By Nicholas Asheshov
Here in Urubamba Hiram Bingham’s reputation has taken a knock in the run-up to the centennial of the discovery in 1911 of Machu Picchu.
The revisionists are saying that Bingham was not just a persistent explorer but also, frankly, a humbug.
Bingham’s economical use of the truth has been compounded by the poorly-advised refusal of Yale University and its Peabody Museum of Natural History to return, as promised, what Bingham’s Yale expeditions dug up in the Vilcabamba 1912-15.
The Peruvian government is taking Yale to court but they’re not pushing it.
Here’s why. None of the good pieces in the Yale Machu Picchu collection were actually dug up by Yale archaeologists.
Instead they were bought by Bingham from Cusco collectors and huaqueros and smuggled out of Peru. Under U.S. law Yale is the legal owner. If Yale people had dug them up, it would be Peru that had the legitimate claim.
The out-whiffling from Peru of the Yale Machu Picchu huacos is much as Luis Valcarcel, an iconic Peruvian archaeologist, maintained noisily nearly a century ago when he and his Cusco Historical Institute took Bingham to court as a grave-robber. Bingham fled, never to return.
The first of at least two major consignments of Inca pottery bought by Bingham and today the pride of the Yale collection consisted of 366 primo pieces purchased by him from Tomas. A. Alvistur who, Paolo Greer, the archivist extraordinaire and systems whiz, tells me was a son-in-law of Carmen Vargas, owner then of the Huadquiña hacienda, just below Machu Picchu.
“Both the Vargas family and Alvistur had well-known collections in Cuzco,” Greer says.
Alvistur had asked Bingham for $2,200 though on top of that, Alvistur warned Bingham in a letter, he would have to add “a great sum to allow the collection to leave, for, as you know, the exportation of ancient objects is prohibited.”
Most of the 5,000-odd items that Yale dug up at Machu Picchu consisted of broken potsherds and bones. One, Richard Burger, of Yale, told me, turned out to be a piece of tough 1915 camp bread mistakenly labelled and coded by a zealous student.
Bingham had quickly realised that others had beaten him to it: Machu Picchu was well-known in Cuzco and had already been sacked. But it didn’t suit either him or Yale to say so. Greer tells me that Bingham visited in 1913 the Berlin Ethnologic Museum to study the collection sold to it in 1882 by Jose Mariano Macedo who, along with Ricardo Palma and other Lima luminaries of the day was a partner of the German adventurer August R. Berns.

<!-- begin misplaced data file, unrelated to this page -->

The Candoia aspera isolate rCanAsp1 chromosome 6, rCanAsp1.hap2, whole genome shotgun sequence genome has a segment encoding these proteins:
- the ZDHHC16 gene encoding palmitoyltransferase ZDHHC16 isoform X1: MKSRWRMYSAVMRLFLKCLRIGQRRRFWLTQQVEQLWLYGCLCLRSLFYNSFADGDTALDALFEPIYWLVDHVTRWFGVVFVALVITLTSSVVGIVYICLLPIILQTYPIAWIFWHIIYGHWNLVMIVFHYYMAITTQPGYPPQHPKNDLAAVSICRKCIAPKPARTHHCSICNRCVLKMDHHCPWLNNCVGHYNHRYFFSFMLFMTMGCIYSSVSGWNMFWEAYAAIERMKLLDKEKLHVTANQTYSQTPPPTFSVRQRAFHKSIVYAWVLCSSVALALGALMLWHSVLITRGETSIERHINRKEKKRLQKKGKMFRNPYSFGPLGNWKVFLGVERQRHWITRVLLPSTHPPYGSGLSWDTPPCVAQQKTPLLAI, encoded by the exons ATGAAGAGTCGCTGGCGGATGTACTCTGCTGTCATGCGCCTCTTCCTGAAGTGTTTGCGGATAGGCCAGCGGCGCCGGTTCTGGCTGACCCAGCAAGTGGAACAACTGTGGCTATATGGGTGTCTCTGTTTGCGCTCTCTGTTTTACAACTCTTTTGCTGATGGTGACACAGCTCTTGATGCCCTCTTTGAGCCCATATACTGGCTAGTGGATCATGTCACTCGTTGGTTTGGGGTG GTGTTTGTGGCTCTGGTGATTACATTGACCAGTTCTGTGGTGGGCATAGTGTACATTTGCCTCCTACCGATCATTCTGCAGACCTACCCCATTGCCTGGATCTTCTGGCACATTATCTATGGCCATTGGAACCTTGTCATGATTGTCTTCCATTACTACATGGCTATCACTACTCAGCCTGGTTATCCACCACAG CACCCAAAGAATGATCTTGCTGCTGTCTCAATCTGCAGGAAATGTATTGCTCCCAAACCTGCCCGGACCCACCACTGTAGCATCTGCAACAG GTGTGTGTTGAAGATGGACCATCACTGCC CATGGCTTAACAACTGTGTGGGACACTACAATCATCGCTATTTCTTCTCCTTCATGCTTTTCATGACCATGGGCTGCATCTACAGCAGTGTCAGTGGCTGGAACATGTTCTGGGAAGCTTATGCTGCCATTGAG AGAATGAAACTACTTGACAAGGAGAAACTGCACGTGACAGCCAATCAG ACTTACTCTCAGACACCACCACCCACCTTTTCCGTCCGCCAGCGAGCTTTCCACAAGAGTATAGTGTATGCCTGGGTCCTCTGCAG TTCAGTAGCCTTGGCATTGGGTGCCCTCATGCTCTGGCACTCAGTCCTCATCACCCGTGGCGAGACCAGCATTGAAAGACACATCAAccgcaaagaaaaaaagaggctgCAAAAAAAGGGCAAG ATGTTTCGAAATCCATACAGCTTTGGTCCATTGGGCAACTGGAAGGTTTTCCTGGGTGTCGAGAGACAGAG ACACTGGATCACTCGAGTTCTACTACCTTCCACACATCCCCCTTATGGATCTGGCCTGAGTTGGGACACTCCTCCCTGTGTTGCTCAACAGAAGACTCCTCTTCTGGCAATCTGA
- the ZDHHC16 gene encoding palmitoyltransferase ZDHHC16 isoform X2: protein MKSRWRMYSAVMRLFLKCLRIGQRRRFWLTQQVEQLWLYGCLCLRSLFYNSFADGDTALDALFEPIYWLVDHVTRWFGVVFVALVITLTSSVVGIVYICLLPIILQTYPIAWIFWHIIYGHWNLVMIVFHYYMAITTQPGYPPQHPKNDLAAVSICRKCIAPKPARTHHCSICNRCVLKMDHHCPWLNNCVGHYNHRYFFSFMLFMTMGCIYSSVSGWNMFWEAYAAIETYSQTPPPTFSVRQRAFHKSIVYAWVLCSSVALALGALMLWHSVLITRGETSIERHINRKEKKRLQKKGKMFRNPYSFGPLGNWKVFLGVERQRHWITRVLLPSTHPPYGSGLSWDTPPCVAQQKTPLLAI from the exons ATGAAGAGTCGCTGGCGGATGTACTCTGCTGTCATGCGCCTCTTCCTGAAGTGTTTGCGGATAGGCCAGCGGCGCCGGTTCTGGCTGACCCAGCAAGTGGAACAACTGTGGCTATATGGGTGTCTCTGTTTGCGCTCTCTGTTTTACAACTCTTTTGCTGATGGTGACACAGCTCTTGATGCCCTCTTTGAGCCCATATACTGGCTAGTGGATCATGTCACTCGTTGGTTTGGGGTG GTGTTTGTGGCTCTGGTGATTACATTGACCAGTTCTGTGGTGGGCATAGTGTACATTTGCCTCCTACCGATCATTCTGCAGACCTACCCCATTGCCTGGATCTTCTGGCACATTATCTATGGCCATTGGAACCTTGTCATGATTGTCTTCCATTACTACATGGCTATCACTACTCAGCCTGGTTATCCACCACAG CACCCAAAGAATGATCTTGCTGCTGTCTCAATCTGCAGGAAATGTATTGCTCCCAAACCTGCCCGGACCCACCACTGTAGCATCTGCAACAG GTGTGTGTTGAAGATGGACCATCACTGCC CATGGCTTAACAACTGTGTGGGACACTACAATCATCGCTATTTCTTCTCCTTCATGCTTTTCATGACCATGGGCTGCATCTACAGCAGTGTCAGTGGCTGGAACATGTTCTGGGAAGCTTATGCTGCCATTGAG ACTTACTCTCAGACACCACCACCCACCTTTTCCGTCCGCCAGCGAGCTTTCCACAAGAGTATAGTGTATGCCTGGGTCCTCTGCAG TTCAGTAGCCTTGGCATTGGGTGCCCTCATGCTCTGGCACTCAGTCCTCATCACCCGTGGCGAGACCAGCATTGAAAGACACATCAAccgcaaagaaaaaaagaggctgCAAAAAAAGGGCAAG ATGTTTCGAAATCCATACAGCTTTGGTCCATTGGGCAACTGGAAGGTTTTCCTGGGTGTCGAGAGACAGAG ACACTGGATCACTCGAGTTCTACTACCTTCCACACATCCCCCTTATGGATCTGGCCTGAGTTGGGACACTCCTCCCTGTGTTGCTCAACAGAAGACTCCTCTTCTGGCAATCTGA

Bingham forced Alvistur to lower the price on his 366 best pieces: “I realize that the material is worth more than this, and I wish I could pay more, but this is as much as I can possibly offer you.”
Alvistur himself put his collection through customs and onto a ship for Panama. Bingham later thanked the shipping agent for helping to make “Yale an efficient place in which to learn about Peru ancient and modern”.
My source for all this is Christopher Heaney, who I met in the Instituto Bartolome de las Casas in Cuzco a few years ago. Heaney, who consulted with Greer, did a fine job of putting the Bingham smuggling evidence together and published it in The New Republic, D.C., in October, 2006.
Heaney adds that while waiting in Lima in August 1915 for a steamer to Panama, Bingham paid for another “interesting lot of Peruvian antiquities … provided the owner would ship them out of the country.” The owner had them consigned to a fictitious character, “J.P. Simmons, New York.”
Heaney says that Bingham invested $25,000 in purchases, plus costs, of huacos which all went to Yale-Peabody. Bingham, famously, had married money.
If Yale had had any sense it would long ago have returned to Peru the boring bits of academic bones and pottery that its people actually found.
But it’s hard for Lima politicos to acknowledge that all the good stuff is protected by a statute of limitations.
Heaney quotes Richard Burger, the Peabody’s curator of anthropology and co-curator of Yale’s Machu Picchu exhibition, as saying that Peru’s bilateral agreement with the United States on antiquities “recognizes the impossibility of disentangling these historical cases and only applies to antiquities that entered the [United States] after 1981.” He also noted, “Private collections were widely bought, sold, and exported early in the 20th century, and museums in Europe and the USA are full of them.”
Heaney quotes a 1953 commentary on the looting of Machu Picchu. “…but where can we admire or study the treasures of this indigenous city? The answer is obvious: in the museums of North America.”
The comment, preceded by quiet thoughts to the effect that no one is to blame, comes from the Diaries of Ernesto ‘Che’ Guevara. FIN
Published in Caretas Magazine the week of Aug 1, 2009